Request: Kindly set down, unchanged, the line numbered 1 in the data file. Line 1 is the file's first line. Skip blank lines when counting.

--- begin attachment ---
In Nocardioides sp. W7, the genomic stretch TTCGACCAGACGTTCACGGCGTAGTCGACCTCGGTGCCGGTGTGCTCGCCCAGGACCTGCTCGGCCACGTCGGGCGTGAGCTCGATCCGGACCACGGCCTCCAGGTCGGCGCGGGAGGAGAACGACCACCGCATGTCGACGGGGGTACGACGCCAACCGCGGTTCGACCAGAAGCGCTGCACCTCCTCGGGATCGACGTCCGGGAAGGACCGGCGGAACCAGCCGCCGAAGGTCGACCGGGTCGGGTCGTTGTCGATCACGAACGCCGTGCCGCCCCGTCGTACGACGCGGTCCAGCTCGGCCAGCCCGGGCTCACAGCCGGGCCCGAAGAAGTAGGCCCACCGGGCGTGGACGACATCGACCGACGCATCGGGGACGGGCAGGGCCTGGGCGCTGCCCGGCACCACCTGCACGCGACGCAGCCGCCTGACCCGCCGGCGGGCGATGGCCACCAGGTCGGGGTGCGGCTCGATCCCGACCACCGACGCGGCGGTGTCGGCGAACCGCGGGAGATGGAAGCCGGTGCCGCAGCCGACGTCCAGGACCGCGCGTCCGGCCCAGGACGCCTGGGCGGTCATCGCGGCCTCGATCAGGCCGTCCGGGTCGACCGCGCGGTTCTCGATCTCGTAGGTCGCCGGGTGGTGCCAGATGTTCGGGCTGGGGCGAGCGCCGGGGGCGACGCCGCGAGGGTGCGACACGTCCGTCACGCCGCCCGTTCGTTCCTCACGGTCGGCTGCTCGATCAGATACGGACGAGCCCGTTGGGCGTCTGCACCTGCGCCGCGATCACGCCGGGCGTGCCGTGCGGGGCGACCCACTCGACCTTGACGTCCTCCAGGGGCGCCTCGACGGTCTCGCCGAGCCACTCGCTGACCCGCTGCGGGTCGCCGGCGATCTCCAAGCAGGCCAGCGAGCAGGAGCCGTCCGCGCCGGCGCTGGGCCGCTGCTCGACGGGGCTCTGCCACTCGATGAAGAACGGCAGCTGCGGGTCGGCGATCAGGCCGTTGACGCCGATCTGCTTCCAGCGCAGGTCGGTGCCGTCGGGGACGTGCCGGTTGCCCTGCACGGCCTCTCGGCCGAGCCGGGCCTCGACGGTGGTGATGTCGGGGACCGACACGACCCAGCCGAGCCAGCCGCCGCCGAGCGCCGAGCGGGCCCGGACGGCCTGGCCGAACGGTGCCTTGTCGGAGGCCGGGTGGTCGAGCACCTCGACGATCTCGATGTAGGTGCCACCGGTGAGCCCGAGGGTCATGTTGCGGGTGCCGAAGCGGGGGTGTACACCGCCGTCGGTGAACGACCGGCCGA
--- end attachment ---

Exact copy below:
In Nocardioides sp. W7, the genomic stretch TTCGACCAGACGTTCACGGCGTAGTCGACCTCGGTGCCGGTGTGCTCGCCCAGGACCTGCTCGGCCACGTCGGGCGTGAGCTCGATCCGGACCACGGCCTCCAGGTCGGCGCGGGAGGAGAACGACCACCGCATGTCGACGGGGGTACGACGCCAACCGCGGTTCGACCAGAAGCGCTGCACCTCCTCGGGATCGACGTCCGGGAAGGACCGGCGGAACCAGCCGCCGAAGGTCGACCGGGTCGGGTCGTTGTCGATCACGAACGCCGTGCCGCCCCGTCGTACGACGCGGTCCAGCTCGGCCAGCCCGGGCTCACAGCCGGGCCCGAAGAAGTAGGCCCACCGGGCGTGGACGACATCGACCGACGCATCGGGGACGGGCAGGGCCTGGGCGCTGCCCGGCACCACCTGCACGCGACGCAGCCGCCTGACCCGCCGGCGGGCGATGGCCACCAGGTCGGGGTGCGGCTCGATCCCGACCACCGACGCGGCGGTGTCGGCGAACCGCGGGAGATGGAAGCCGGTGCCGCAGCCGACGTCCAGGACCGCGCGTCCGGCCCAGGACGCCTGGGCGGTCATCGCGGCCTCGATCAGGCCGTCCGGGTCGACCGCGCGGTTCTCGATCTCGTAGGTCGCCGGGTGGTGCCAGATGTTCGGGCTGGGGCGAGCGCCGGGGGCGACGCCGCGAGGGTGCGACACGTCCGTCACGCCGCCCGTTCGTTCCTCACGGTCGGCTGCTCGATCAGATACGGACGAGCCCGTTGGGCGTCTGCACCTGCGCCGCGATCACGCCGGGCGTGCCGTGCGGGGCGACCCACTCGACCTTGACGTCCTCCAGGGGCGCCTCGACGGTCTCGCCGAGCCACTCGCTGACCCGCTGCGGGTCGCCGGCGATCTCCAAGCAGGCCAGCGAGCAGGAGCCGTCCGCGCCGGCGCTGGGCCGCTGCTCGACGGGGCTCTGCCACTCGATGAAGAACGGCAGCTGCGGGTCGGCGATCAGGCCGTTGACGCCGATCTGCTTCCAGCGCAGGTCGGTGCCGTCGGGGACGTGCCGGTTGCCCTGCACGGCCTCTCGGCCGAGCCGGGCCTCGACGGTGGTGATGTCGGGGACCGACACGACCCAGCCGAGCCAGCCGCCGCCGAGCGCCGAGCGGGCCCGGACGGCCTGGCCGAACGGTGCCTTGTCGGAGGCCGGGTGGTCGAGCACCTCGACGATCTCGATGTAGGTGCCACCGGTGAGCCCGAGGGTCATGTTGCGGGTGCCGAAGCGGGGGTGTACACCGCCGTCGGTGAACGACCGGCCGA